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July 12, 2016

Subscribing Witnesses Explained

There are TWO types of subscribing witnesses.

1. The person who appears before a Notary on behalf of someone being notarized with a Proof of Execution is called a subscribing witness or executing witness. The actual signer cannot appear before a Notary Public, so a witness is used to sign on the principal’s behalf and swear. The basic idea is that the subscribing witness witnessed the principal sign the document.

2. A person who witnesses a disabled person who is signing by X in a document is also called a subscribing witness.


As a Notary Public, you may come into a situation where the signer is not able to sign. Most Notaries are not trained in how to handle such situations. If you do hospital notarizations you will deal with this situation a lot. Some signers cannot move their arms properly. Others cannot sign their name. If you can get them to sign an X in your journal and an X in the signature section of the document with two subscribing witnesses watching. You are in luck.

You need to have the subscribing witnesses sign your journal and input their drivers license info as well. Additionally, the subscribing witnesses sign the first and last name of the signer on the document which sounds like forgery, but many states allow this. Check your state notary handbook to see if this procedure is legal in your state.

Signature by X from A to Z

Subscribing Witness Glossary Definition

What is Signature by X or Signature by Mark

Types of witnesses in the notary profession




  1. It’s worth mentioning that, while the above procedures (when in compliance with local law) are perfectly proper – they may not be “useful”. I have done “non routine” procedures (totally legal) and have the notarized document not accepted for its intended purpose. Thus, when performing similar actions, I advise my client that the document might not be accepted where it is to be used. And, there will be no guarantee from me for suitability for purpose (eg: no refund if it’s not accepted). There is no way for me to determine what the acceptance policy is at the document destination. Warning your client about “non routine” procedures and the possibility of document rejection lets them make an informed decision as to how to proceed, and takes the notary off the hook if it is rejected.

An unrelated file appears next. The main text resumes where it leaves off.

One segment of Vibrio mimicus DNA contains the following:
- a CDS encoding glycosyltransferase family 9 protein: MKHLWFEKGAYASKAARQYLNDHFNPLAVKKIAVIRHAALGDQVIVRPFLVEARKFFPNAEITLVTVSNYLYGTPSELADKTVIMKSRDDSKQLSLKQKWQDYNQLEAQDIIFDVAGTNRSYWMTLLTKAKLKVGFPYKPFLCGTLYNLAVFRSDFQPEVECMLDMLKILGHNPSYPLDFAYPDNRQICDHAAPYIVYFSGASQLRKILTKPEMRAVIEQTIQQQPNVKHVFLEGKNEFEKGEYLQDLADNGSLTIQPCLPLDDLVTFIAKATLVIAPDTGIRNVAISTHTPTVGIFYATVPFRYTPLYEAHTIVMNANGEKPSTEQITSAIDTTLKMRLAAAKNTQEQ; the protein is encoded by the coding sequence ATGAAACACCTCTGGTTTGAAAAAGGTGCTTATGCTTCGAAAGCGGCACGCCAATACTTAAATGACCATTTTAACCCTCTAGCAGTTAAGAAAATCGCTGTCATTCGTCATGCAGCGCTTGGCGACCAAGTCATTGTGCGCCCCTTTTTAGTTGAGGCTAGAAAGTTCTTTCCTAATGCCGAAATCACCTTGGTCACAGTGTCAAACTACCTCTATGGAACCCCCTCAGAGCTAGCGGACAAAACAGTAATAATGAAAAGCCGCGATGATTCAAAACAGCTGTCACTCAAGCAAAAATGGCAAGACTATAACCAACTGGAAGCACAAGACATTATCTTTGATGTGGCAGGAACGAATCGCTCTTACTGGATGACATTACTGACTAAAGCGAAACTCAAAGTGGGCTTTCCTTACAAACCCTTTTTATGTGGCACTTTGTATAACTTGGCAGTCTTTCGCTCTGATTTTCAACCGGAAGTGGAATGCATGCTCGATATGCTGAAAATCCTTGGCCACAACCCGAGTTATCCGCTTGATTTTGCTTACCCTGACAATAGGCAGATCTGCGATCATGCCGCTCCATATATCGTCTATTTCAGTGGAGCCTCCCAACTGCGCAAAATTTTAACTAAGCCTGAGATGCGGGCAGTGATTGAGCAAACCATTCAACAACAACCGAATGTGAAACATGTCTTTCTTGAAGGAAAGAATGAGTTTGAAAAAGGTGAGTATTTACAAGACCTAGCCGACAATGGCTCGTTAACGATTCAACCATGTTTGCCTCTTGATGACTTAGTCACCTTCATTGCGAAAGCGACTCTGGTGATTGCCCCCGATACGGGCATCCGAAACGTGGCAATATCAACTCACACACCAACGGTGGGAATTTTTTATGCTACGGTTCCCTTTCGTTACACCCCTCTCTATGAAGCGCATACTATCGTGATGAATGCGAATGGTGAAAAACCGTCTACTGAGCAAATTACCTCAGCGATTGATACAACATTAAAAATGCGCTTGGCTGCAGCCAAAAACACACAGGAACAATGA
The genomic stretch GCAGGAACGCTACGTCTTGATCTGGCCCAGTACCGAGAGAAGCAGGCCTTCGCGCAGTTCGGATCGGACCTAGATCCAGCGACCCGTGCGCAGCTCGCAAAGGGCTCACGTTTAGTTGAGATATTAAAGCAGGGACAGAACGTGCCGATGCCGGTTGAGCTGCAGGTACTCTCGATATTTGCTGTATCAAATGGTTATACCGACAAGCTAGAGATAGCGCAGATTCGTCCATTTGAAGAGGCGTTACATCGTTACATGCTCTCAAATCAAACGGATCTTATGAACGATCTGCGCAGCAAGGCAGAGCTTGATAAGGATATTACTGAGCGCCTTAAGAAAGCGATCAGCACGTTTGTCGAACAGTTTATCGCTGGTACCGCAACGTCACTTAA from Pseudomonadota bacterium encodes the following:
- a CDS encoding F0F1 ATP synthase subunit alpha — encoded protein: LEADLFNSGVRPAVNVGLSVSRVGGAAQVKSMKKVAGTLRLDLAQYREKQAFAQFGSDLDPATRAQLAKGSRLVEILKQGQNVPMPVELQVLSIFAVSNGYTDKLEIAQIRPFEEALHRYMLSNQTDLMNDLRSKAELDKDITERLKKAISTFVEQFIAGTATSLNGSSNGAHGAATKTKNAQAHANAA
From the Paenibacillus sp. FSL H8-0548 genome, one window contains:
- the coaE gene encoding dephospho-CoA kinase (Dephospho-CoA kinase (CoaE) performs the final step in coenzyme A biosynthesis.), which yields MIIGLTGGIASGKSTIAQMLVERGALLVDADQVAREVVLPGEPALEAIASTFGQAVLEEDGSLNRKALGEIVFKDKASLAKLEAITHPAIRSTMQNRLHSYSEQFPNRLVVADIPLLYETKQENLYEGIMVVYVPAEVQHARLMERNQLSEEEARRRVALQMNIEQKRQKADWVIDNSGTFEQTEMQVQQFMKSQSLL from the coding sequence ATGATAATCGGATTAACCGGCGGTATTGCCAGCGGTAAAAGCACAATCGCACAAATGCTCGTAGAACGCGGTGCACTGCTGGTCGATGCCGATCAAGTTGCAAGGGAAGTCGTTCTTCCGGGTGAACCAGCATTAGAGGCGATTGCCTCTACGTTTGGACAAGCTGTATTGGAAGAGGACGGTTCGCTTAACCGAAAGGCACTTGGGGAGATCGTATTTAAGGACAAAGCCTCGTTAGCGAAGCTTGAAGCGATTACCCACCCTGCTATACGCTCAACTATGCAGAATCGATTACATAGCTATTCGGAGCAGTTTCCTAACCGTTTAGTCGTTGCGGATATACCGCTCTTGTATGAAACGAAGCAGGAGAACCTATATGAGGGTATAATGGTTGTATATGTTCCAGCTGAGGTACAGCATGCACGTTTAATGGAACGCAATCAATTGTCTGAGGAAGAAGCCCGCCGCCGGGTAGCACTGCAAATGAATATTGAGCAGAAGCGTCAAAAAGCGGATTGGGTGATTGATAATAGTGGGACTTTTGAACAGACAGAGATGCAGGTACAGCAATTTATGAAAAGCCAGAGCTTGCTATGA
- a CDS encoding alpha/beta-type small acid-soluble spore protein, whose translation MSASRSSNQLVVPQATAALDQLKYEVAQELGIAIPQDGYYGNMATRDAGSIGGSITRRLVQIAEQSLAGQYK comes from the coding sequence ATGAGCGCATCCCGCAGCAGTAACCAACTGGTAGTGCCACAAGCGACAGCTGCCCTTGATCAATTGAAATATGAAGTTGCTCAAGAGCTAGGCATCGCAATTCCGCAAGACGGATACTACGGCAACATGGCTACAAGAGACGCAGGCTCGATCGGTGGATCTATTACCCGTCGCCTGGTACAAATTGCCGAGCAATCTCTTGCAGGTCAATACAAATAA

Comment by Kenneth A Edelstein — July 12, 2016 @ 10:05 pm

  2. This is a State specific issue. In Florida, Credible Witnesses can only be used as a last resort. FL 117.05(b)(1) (c and d) read:

    c. That it is the reasonable belief of the witnesses that the circumstances of the person whose signature is to be notarized are such that it would be very difficult or impossible for that person to obtain another acceptable form of identification;
    d. That it is the reasonable belief of the witnesses that the person whose signature is to be notarized does not possess any of the identification documents specified in subparagraph 2.; and…”

    If they have lost their license, they should go get it replaced as it is not “very difficult nor impossible” to do so.

    Comment by John Axt — July 20, 2016 @ 7:15 pm

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